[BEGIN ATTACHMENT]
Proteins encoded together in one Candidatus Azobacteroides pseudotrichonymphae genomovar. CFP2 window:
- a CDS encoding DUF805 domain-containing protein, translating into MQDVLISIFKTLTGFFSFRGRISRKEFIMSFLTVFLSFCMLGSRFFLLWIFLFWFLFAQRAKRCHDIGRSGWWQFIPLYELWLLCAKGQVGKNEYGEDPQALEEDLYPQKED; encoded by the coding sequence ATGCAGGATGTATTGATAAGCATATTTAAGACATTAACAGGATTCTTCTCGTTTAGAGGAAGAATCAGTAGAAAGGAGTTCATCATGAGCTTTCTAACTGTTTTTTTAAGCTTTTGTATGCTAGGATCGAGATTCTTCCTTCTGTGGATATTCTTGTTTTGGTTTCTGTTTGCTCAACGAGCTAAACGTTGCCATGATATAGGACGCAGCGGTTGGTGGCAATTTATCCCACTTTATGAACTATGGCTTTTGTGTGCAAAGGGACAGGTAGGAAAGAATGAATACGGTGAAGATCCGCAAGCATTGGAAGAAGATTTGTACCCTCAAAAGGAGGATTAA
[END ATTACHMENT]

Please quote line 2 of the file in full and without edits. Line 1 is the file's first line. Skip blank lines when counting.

- a CDS encoding DUF805 domain-containing protein, translating into MQDVLISIFKTLTGFFSFRGRISRKEFIMSFLTVFLSFCMLGSRFFLLWIFLFWFLFAQRAKRCHDIGRSGWWQFIPLYELWLLCAKGQVGKNEYGEDPQALEEDLYPQKED; encoded by the coding sequence ATGCAGGATGTATTGATAAGCATATTTAAGACATTAACAGGATTCTTCTCGTTTAGAGGAAGAATCAGTAGAAAGGAGTTCATCATGAGCTTTCTAACTGTTTTTTTAAGCTTTTGTATGCTAGGATCGAGATTCTTCCTTCTGTGGATATTCTTGTTTTGGTTTCTGTTTGCTCAACGAGCTAAACGTTGCCATGATATAGGACGCAGCGGTTGGTGGCAATTTATCCCACTTTATGAACTATGGCTTTTGTGTGCAAAGGGACAGGTAGGAAAGAATGAATACGGTGAAGATCCGCAAGCATTGGAAGAAGATTTGTACCCTCAAAAGGAGGATTAA